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Self-reporting reduces enforcement action

Emma  Bill Emma Bill Analyst
13th February 2018
Self-reporting reduces enforcement action

Over the past 10 years, energy suppliers have been fined a total of £125.2mn, including redress payments, for failing to comply with their obligations. Over three-quarters (79%) of which are attributed to domestic cases, and the remainder (21%) to business. Penalties for non-domestic licence breaches, issued during 2014-2017, have been focused around terms of contracts, electricity meters, objections and fuel mix disclosure, respectively.

In recent years there has been a notable emphasis on reduced fines and greater redress payments. For instance, penalties during 2015-2017 include reduced fines (£1 to £7), with the remaining amounts paid in redress. Additionally, we can observe the clear benefits of self-reporting and proactive management of issues before they become formal enforcement cases. There were several examples of this last year.

The refunding of customers and voluntary redress payments by Utilita in 2017, representing a total of £3.61mn, followed its failings to correctly implement price cuts to within the level of the prepayment meter (PPM) safeguard tariff for some of its smart meter customers. Ofgem said that Utilita identified and promptly addressed the technical issues with its SMETS 1 and Non-SMETS meters, that led to the overpayment. It also said that Utilita had come forward to inform the regulator of its mistake and continued to brief them throughout the process.

Similar compliance activity in in relation to vulnerable customers, involving SSE, npower and E.ON, has also resulted in the absence of enforcement action by the regulator. For instance, following the refund and compensation of 337 of its PPM customers, Ofgem did not proceed with its investigation, nor did it take subsequent enforcement action against SSE.

In these instances E.ON and npower wrongly informed its customers that exit fees would apply if a switch occurred during the 49 days prior to the end of a fixed term contract. While E.ON paid £21,000 redress to mis-advised customers who cancelled or delayed switches as a result, npower refunded four of its affected customers. No formal enforcement action was taken by the regulator against either supplier.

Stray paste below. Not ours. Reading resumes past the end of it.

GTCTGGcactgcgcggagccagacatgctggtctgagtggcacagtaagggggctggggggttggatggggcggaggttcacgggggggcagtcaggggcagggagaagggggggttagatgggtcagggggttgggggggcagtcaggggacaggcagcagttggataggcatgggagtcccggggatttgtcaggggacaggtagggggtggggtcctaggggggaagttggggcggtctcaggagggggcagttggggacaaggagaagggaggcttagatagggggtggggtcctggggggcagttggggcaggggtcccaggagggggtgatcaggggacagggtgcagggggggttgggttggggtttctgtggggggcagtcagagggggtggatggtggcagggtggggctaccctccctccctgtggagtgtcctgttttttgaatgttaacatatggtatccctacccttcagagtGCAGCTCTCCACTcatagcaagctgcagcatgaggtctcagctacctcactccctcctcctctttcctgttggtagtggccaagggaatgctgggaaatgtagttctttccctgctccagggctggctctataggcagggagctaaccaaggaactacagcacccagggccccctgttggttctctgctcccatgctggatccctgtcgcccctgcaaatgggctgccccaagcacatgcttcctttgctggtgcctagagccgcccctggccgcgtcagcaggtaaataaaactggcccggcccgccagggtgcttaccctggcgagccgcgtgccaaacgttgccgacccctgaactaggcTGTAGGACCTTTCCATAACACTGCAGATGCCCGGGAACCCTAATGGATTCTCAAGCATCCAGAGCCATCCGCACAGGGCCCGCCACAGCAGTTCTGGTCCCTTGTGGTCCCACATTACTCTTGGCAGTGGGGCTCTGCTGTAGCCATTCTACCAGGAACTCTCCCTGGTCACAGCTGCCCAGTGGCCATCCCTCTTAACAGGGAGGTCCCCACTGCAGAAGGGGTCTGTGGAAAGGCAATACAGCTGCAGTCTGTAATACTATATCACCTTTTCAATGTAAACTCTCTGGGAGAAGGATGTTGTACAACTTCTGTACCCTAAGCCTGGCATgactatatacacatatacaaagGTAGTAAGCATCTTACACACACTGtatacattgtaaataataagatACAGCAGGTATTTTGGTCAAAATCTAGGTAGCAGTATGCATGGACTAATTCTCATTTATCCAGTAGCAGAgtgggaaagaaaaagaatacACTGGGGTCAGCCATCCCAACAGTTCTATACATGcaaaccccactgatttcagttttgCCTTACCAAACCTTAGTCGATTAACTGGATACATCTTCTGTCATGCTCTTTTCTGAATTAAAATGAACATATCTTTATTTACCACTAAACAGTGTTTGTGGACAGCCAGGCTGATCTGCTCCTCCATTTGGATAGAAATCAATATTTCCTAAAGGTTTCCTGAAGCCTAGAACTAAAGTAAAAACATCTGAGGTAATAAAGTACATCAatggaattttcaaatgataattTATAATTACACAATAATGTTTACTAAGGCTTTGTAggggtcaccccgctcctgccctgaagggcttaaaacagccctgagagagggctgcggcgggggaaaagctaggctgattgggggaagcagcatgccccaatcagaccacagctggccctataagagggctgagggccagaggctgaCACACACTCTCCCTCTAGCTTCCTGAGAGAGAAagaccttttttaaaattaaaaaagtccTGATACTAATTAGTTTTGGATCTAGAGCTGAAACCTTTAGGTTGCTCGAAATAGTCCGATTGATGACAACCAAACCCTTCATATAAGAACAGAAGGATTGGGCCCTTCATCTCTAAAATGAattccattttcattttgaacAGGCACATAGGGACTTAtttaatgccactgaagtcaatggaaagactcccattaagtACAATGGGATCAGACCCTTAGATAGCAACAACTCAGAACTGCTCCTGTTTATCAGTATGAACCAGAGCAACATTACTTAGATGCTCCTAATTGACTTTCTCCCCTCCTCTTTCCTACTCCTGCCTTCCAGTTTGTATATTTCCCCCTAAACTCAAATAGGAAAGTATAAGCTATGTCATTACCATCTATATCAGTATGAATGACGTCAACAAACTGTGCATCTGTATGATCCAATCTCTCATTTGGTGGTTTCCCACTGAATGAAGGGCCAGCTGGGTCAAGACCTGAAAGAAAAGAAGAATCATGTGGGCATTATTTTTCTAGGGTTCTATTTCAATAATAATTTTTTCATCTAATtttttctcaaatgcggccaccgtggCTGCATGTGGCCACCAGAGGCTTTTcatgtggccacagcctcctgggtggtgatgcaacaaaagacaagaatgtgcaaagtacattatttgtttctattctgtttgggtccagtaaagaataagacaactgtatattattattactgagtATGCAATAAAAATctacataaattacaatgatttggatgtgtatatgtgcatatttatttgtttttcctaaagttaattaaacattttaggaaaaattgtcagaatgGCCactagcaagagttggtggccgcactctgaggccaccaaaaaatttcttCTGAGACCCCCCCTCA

This year we have seen one supplier issued with a £260,000 (minus the £1 fine) redress payment, and the opening of an investigation on 2 February to do with suspected breaches of SLC 31A and SLC 0 (formerly SLC 25C). Currently, there are six open investigations, five of which concern SLC 25 (prior to October 2017) or the Standards of Conduct (SLC 0).

As well as the drive to self-report non-compliant activities to Ofgem, suppliers are expected act quickly to reimburse customers who have been overcharged for example, especially customers considered to be vulnerable. Still, it is clear that the regulator intends to continue to issue penalties relative to the seriousness of licence breaches. The move to redress reflects the view that such monies can achieve greater consumer benefits, rather than simply just punishing the supplier.

We have just completed our quarterly update of the Compliance Portal, including information on investigation outcomes and new supplier obligations relevant to Q417 and Q118.

For more information on the Compliance Portal or to request a free trial please contact Vicky Simonds on v.simonds@cornwall-insight.com